07th Aug2013

Fight Flick Fortnight: ‘Blackbelt’ Review

by Phil Wheat

Stars: Don”The Dragon” Wilson, Matthias Hues, Deidre Imershein, Alan Blumenfold | Written by Paul Maslak, Charles Philip Moore | Directed by Charles Philip Moore, Rick Jacobson | Produced by Roger Corman


Beautiful rock star Shanna (Imershein) is seeking protection from a psychotic killer (Hues) with a mother fixation and a penchant for brutality, as well as from her own corrupt, mobster of a business manager. Reluctantly, she hires ex-cop and karate instructor Jack Dillon (Wilson), who finds himself stuck in the middle of a deadly, two-pronged assault from Shanna’s tormentors.

OK, lets get this out of the way first. Whilst he has his detractors (and plenty of haters), I’m a huge fan of Don “The Dragon” Wilson and his movies. InBlackbelt, Wilson plays his typical uber-invincible self,this time out as an ex-cop turned martial arts teacher turned body guard. Whilst Wilson gives his usual one-not performance (basically he’s ‘acting’ as himself), what lets the film down is the rest of the cast; in particular Deidre Imershein’s musical diva – her performance is so bad that her character just comes off as annoying, so annoying in fact, that at times I wished the films villain (Hues), would finally track her down and kill her!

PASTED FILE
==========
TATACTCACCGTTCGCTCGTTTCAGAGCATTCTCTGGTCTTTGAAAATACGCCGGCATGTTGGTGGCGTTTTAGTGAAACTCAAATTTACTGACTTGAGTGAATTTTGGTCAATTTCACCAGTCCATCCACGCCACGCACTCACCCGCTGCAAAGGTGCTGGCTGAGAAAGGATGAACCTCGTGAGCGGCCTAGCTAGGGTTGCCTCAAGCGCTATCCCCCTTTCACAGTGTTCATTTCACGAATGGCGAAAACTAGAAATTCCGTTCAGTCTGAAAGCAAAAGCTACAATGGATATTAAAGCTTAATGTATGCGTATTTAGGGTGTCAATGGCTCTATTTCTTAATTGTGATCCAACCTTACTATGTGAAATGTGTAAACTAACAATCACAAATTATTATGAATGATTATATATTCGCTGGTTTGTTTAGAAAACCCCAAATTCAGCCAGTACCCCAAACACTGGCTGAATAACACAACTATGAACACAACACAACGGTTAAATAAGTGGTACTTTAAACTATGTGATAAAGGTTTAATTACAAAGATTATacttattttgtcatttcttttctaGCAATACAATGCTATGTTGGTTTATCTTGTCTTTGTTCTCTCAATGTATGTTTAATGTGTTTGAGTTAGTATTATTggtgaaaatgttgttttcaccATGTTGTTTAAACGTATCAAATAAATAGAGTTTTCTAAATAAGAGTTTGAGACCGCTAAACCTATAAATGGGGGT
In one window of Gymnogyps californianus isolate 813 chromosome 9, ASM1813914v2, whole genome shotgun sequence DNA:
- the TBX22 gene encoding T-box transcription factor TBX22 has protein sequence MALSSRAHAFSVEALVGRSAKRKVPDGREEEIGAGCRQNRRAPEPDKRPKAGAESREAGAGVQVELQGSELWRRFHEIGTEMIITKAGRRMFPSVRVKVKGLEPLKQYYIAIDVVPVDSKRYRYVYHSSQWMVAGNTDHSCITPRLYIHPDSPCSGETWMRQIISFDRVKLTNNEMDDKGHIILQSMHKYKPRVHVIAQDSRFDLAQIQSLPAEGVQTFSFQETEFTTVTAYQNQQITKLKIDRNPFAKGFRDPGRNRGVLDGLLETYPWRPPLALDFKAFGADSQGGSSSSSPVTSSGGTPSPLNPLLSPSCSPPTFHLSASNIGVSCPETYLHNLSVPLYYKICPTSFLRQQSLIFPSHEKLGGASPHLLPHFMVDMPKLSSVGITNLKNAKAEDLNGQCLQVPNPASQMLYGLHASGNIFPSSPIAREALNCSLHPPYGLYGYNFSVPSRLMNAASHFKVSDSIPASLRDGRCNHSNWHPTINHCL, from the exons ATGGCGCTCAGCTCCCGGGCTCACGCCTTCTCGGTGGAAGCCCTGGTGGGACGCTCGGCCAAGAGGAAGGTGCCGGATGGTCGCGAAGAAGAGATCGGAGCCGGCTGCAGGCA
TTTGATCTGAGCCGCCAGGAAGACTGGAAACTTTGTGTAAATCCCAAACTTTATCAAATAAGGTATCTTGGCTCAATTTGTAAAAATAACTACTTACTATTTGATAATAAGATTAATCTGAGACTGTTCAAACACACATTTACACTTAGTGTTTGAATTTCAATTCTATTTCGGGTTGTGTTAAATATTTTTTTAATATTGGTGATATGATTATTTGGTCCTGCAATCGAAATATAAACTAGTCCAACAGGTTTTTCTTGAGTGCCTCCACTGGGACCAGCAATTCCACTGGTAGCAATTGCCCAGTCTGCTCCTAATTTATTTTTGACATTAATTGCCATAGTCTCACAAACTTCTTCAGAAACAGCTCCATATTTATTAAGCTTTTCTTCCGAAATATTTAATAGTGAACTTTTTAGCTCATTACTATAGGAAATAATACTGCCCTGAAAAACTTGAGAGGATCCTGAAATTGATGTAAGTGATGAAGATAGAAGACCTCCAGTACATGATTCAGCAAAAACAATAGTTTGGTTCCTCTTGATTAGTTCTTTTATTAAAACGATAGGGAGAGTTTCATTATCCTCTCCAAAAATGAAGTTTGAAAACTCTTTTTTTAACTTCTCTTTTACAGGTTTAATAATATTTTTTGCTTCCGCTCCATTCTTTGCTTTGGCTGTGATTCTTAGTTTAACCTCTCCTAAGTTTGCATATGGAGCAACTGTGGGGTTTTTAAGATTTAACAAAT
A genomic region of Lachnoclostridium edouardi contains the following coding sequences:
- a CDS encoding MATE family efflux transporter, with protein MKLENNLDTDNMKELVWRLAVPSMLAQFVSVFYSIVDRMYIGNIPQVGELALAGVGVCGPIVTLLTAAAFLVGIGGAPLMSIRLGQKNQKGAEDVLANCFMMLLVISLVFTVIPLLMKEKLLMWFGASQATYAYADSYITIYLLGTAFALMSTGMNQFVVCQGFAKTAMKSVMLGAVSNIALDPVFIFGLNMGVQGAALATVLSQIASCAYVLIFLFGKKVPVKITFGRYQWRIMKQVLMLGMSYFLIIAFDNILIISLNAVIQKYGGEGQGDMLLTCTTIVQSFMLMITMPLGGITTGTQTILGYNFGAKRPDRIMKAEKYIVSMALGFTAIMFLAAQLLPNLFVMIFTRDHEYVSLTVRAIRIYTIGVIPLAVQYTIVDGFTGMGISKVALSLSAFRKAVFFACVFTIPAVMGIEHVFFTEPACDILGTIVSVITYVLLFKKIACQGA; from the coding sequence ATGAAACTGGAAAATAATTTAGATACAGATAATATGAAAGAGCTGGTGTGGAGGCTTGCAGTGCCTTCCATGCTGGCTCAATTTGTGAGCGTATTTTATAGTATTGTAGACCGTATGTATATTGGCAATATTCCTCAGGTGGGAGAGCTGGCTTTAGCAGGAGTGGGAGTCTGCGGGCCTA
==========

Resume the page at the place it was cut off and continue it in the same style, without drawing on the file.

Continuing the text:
Hues himself is not much better… In one of his earliest roles (Blackbelt was actually filmed a couple of years prior to it’s eventual release in 1992), Hues does nothing more than lumber around and grunt – although in this case it does actually work to make his killer seem somewhat more indestructible, but that’s really no excuse. Despite the weak acting, what interests most aboutBlackbelt is the rather bizarre and intriguing back story to the Hues villain, who was apparently traumatised as a kid after he found his mother in bed with another man and killed the pair of them with a flick knife! Yes I did say another man – he was also having an affair with his own mother! It’s a sick and twisted idea for motivation, but one that helps to raise the film above others of its ilk.

Essentially a martial-arts riff on Kevin Costner’s The BodyguardBlackbelt is one of Don “The Dragon” Wilson’s lesser movies, but that’s not to say there isn’t something to enjoy about the cheesy lines, wooden acting, dull fights and stilted action. Blackbelt definitely falls into the category of a “so bad its good” movie… And you have to appreciate any film that features the line: “The nose-jobs for the girl, the vasectomy’s free.”


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